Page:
If you looked at the HP Elite Dragonfly for the first time, you might mistake it for just another thin and light laptop. You’d have missed out on so much.
For starters, the Elite Dragonfly is a two-in-one convertible, which means you can flip around the screen to turn it into a tablet, complete with an included stylus.
You can also prop it up like a tent to watch a Netflix show on the plane or show the screen to someone on the other side of the table.
While this isn’t new, what’s interesting is the extremely slim design. So slim, in fact, you don’t notice that this offers much more flexibility than a regular clamshell laptop.
The Elite Dragonfly is also the lightest in its class, with some configurations weighing in at just under 1kg. As its name implies, this is a nimble, lightweight machine that is built for the road.
When I first saw it at its launch in Japan in September 2019, I was impressed by the finish. Here again, I like the sleek simplicity that has gone into the design. You don’t get fingerprints on the premium, satin finish, for example.
Now, I’m not sure if the HP laptop is as bulletproof as my favourite thin-and-light laptop, my trusty Dell XPS 13, but the Elite Dragonfly sure feels sturdy to touch.
The bezels aren’t as slim as on the Dell machine, but the 13-inch screen doesn’t feel out of place. Indeed, the screen is one of the pluses of the HP machine.
The unit I got for review had a basic Full HD resolution, which is sharp enough when it comes to working on spreadsheets.
The lower resolution probably also works to fulfill HP’s promise of 24.5-hour battery life, which makes it good enough for even long flights from Singapore to the Europe.
The review unit I had comes with all the works. The top-end model sports an Intel Core i7-8565U processor, 16GB of memory, a 1TB solid state drive, Wi-Fi 6 and a very handy 4×4 Long Term Evolution or 4G antenna.
Yes, finally, a laptop that comes with proper cellular support for better security (over public Wi-Fi hotspots) and always-on connectivity.
I popped in a TPG SIM card into the small slot on the left of the laptop and Windows told me to key in the APN or Access Point Name. As anyone who’s used TPG services know, you need to key in “TPG” here.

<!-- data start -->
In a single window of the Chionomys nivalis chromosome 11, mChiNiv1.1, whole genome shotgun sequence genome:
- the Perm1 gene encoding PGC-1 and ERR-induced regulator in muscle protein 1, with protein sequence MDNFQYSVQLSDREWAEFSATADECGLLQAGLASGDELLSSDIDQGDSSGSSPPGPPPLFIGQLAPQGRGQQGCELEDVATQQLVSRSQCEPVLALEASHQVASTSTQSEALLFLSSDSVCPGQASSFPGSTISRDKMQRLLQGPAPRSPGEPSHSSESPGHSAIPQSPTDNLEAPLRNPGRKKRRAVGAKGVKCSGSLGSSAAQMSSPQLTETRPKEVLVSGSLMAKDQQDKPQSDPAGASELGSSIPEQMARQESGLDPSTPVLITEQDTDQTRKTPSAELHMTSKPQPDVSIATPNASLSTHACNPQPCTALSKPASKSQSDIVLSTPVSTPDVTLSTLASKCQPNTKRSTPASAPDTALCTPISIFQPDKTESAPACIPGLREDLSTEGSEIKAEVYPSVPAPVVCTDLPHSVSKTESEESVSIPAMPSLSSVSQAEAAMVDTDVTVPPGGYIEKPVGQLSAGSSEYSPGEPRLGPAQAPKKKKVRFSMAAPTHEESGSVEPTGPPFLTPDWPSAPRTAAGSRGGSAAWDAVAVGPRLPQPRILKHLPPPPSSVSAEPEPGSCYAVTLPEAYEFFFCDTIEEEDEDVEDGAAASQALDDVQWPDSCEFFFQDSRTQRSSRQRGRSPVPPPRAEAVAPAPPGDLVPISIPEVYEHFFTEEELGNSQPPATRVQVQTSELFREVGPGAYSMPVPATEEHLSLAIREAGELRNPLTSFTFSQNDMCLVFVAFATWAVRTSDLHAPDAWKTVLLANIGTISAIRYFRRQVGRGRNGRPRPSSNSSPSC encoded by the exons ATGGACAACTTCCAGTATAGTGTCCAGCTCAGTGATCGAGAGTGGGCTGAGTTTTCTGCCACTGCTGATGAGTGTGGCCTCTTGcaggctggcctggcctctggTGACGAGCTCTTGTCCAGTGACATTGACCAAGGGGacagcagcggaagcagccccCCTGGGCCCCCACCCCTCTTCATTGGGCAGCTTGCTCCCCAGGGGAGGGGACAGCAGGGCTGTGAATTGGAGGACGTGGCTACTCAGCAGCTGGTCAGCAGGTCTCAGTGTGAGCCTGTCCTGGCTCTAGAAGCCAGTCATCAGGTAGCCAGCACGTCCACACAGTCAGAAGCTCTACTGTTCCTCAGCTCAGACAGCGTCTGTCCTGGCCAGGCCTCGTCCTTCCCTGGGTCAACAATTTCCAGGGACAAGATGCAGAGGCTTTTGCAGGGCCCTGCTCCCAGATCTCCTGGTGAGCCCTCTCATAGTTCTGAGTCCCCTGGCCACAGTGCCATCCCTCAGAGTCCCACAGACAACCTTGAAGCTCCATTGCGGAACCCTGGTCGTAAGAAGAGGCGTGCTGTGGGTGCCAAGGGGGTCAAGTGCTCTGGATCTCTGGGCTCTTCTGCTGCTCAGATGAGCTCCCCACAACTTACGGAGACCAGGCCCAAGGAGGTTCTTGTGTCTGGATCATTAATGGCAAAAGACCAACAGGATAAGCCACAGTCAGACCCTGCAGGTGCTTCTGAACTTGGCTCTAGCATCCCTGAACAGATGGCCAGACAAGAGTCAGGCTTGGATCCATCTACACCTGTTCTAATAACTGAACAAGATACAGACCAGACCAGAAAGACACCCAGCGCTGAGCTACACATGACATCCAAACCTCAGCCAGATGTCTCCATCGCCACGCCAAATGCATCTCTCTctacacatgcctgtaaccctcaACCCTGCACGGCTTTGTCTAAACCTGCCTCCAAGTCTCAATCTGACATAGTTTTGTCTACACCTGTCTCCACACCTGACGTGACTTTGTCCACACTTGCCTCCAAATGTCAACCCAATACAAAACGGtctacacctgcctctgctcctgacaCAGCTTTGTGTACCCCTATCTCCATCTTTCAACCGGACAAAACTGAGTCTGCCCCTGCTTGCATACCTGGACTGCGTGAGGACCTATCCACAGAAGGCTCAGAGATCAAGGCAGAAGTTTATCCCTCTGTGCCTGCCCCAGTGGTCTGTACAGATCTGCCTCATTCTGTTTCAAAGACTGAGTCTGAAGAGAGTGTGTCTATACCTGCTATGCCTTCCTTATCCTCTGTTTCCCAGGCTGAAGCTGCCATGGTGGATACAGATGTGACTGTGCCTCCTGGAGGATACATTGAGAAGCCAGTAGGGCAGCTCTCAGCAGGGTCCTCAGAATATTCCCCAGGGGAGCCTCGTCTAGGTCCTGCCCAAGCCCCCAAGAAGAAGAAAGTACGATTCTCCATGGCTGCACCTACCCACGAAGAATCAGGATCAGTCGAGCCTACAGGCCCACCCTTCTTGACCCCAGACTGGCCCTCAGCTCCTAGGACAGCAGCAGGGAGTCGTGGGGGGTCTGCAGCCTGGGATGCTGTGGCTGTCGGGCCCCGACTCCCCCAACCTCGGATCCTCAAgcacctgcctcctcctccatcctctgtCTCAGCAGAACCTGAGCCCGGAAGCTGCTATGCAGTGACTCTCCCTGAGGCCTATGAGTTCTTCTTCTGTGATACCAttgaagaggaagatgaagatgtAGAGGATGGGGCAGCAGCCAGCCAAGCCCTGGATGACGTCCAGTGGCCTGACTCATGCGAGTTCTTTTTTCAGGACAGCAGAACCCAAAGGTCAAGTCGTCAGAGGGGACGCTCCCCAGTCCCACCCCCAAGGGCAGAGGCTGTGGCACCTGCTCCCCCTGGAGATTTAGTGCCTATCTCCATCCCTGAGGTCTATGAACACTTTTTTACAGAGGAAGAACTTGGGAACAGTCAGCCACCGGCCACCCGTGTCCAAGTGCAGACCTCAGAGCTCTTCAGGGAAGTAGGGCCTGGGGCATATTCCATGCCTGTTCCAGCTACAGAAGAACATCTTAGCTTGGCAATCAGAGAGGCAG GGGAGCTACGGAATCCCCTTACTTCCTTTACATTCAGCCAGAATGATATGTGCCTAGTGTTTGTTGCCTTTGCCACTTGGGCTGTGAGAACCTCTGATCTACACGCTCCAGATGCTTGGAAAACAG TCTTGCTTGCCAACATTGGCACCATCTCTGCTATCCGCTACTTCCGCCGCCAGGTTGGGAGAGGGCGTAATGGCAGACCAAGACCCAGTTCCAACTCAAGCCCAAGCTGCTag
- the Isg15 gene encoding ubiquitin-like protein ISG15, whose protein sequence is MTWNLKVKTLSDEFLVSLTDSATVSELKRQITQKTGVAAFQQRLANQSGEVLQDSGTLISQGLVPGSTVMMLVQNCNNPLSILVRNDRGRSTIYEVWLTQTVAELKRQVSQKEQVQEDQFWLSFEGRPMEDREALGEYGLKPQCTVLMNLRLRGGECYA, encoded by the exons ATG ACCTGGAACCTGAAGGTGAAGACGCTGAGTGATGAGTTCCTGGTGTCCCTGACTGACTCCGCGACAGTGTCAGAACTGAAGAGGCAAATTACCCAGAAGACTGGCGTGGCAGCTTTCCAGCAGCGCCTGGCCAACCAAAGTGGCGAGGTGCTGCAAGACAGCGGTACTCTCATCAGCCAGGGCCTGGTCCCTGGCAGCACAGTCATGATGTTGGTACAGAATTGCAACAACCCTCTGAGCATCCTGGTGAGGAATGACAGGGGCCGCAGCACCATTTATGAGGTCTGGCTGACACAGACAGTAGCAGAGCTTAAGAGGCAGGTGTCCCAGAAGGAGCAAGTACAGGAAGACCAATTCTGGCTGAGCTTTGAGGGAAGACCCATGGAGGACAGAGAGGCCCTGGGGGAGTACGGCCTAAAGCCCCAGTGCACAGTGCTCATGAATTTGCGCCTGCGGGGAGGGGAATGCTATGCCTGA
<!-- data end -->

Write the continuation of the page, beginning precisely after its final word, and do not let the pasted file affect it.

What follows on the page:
Once done, I was online. Now 4G is no substitute for speedy Wi-Fi, so I quickly switched back to my home Wi-Fi when I found that downloads were too slow on the cellular network.
However, the 4G connectivity is perfect for busy executives who want to stay connected on the go. It’s also a lot faster to get up to speed when you’re firing up your laptop.
Plus, no need to ask for a guest Wi-Fi password when you visit a client’s office or turn on your phone to tether. For me, this is a big deal clincher from HP.
What I also like about the Dragonfly Elite are the keyboard and touchpad. The keyboard comes with large and easy-on-your-fingers keys that are great for typing. The touchpad, one of the larger ones around, lets you navigate across the screen easily.
Among the usability features that HP has built into the Elite Dragonfly, as well as its other laptops, is a privacy screen which you can fire up quickly with a button on the keyboard. Once on, you keep out prying eyes when you work on a plane.
There is also a fingerprint reader, for folks who wish to use it to quickly unlock their screens instead of typing in a passcode.
As on other premium HP PCs, you get Bang & Olufsen audio here as well. And this isn’t just a branding exercise – the speakers at the sides do produce decent sounds given their thin profile.
In terms of application performance, the review unit offers decent performance. In PCMark 10, it scored 3,320, which is just slightly less than a Dell XPS 13 earlier last year with similar specs.
In 3DMark, which measures gaming experience, the HP machine performed as expected. In other words, this isn’t a gaming PC but it should work well for your casual games at a basic Full HD resolution.
For the record, the HP Elite Dragonfly scored 421 in the Time Spy subtest and 1,084 in the Fire Strike subtest. It fared better in the less demanding graphics subtests, scoring 5,092 in Night Raid, 4,217 in Sky Diver and 7,461 in Cloud Gate.
On the whole, the HP Elite Dragonfly is be a well-made 2-in-1 machine that’s so easy to like. It’s hard to find a design flaw with it, except perhaps a minor complaint about the heat at the bottom of the laptop when things spin up. Then again, that’s what you get on most ultraportables.
Possibly the biggest obstacle for most potential buyers would be the price, which starts from S$2,699. The unit I tested here costs S$3,319, which isn’t cheap, though still competitive, say, with Dell’s XPS 13 2-in-1.
The HP laptop edges ahead this round, I’d say, as a class-leading laptop. It is what I would like to own if I’m looking for a portable machine that is flexible, always-connected and power-packed.